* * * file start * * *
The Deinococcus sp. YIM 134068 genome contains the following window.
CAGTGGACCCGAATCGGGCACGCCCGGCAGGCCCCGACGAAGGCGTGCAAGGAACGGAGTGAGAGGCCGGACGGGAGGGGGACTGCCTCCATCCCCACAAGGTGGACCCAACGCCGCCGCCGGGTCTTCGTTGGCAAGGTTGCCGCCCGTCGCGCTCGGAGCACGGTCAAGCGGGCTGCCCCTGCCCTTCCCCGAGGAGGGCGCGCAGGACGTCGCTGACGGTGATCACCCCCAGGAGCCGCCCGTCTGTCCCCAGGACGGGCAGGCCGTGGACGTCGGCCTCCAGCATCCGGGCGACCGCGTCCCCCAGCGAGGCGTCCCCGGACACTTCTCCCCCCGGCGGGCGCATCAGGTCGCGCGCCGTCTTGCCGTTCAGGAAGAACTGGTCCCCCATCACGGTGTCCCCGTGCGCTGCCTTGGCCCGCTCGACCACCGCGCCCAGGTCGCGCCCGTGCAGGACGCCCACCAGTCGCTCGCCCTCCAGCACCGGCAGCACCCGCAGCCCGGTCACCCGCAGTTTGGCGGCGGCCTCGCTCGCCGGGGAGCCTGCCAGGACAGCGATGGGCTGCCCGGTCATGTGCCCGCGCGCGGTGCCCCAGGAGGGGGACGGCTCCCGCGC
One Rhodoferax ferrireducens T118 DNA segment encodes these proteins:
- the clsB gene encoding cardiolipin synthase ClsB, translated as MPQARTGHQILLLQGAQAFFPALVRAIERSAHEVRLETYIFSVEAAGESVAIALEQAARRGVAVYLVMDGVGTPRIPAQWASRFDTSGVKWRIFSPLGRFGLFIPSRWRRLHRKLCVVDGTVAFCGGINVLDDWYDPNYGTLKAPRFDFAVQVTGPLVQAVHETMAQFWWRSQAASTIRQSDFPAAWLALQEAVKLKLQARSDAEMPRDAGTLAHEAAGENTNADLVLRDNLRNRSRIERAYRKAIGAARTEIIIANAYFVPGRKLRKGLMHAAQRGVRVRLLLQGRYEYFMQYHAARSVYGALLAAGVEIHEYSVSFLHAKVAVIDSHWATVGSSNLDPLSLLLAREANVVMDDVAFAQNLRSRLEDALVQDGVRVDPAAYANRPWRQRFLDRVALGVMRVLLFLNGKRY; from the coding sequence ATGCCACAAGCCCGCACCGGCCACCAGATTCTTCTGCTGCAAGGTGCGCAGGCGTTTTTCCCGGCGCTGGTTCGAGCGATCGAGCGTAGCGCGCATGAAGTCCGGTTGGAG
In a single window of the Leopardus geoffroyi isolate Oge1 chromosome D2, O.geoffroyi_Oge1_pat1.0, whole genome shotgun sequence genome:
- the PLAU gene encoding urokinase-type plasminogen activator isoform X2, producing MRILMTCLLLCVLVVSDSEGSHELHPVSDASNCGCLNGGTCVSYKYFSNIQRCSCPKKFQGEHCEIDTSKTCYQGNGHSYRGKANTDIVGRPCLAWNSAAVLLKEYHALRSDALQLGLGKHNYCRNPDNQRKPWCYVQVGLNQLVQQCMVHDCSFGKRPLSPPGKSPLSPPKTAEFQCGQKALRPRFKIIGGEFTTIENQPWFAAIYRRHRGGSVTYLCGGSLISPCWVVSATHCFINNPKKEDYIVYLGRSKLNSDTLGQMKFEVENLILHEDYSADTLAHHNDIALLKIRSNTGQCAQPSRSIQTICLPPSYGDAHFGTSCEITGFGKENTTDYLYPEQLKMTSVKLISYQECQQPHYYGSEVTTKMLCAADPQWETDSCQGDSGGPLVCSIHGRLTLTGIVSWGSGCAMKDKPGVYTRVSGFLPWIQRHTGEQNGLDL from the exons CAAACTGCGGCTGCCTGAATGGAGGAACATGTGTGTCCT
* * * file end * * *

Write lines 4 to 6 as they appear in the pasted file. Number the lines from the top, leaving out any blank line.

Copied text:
- the clsB gene encoding cardiolipin synthase ClsB, translated as MPQARTGHQILLLQGAQAFFPALVRAIERSAHEVRLETYIFSVEAAGESVAIALEQAARRGVAVYLVMDGVGTPRIPAQWASRFDTSGVKWRIFSPLGRFGLFIPSRWRRLHRKLCVVDGTVAFCGGINVLDDWYDPNYGTLKAPRFDFAVQVTGPLVQAVHETMAQFWWRSQAASTIRQSDFPAAWLALQEAVKLKLQARSDAEMPRDAGTLAHEAAGENTNADLVLRDNLRNRSRIERAYRKAIGAARTEIIIANAYFVPGRKLRKGLMHAAQRGVRVRLLLQGRYEYFMQYHAARSVYGALLAAGVEIHEYSVSFLHAKVAVIDSHWATVGSSNLDPLSLLLAREANVVMDDVAFAQNLRSRLEDALVQDGVRVDPAAYANRPWRQRFLDRVALGVMRVLLFLNGKRY; from the coding sequence ATGCCACAAGCCCGCACCGGCCACCAGATTCTTCTGCTGCAAGGTGCGCAGGCGTTTTTCCCGGCGCTGGTTCGAGCGATCGAGCGTAGCGCGCATGAAGTCCGGTTGGAG
In a single window of the Leopardus geoffroyi isolate Oge1 chromosome D2, O.geoffroyi_Oge1_pat1.0, whole genome shotgun sequence genome:
- the PLAU gene encoding urokinase-type plasminogen activator isoform X2, producing MRILMTCLLLCVLVVSDSEGSHELHPVSDASNCGCLNGGTCVSYKYFSNIQRCSCPKKFQGEHCEIDTSKTCYQGNGHSYRGKANTDIVGRPCLAWNSAAVLLKEYHALRSDALQLGLGKHNYCRNPDNQRKPWCYVQVGLNQLVQQCMVHDCSFGKRPLSPPGKSPLSPPKTAEFQCGQKALRPRFKIIGGEFTTIENQPWFAAIYRRHRGGSVTYLCGGSLISPCWVVSATHCFINNPKKEDYIVYLGRSKLNSDTLGQMKFEVENLILHEDYSADTLAHHNDIALLKIRSNTGQCAQPSRSIQTICLPPSYGDAHFGTSCEITGFGKENTTDYLYPEQLKMTSVKLISYQECQQPHYYGSEVTTKMLCAADPQWETDSCQGDSGGPLVCSIHGRLTLTGIVSWGSGCAMKDKPGVYTRVSGFLPWIQRHTGEQNGLDL from the exons CAAACTGCGGCTGCCTGAATGGAGGAACATGTGTGTCCT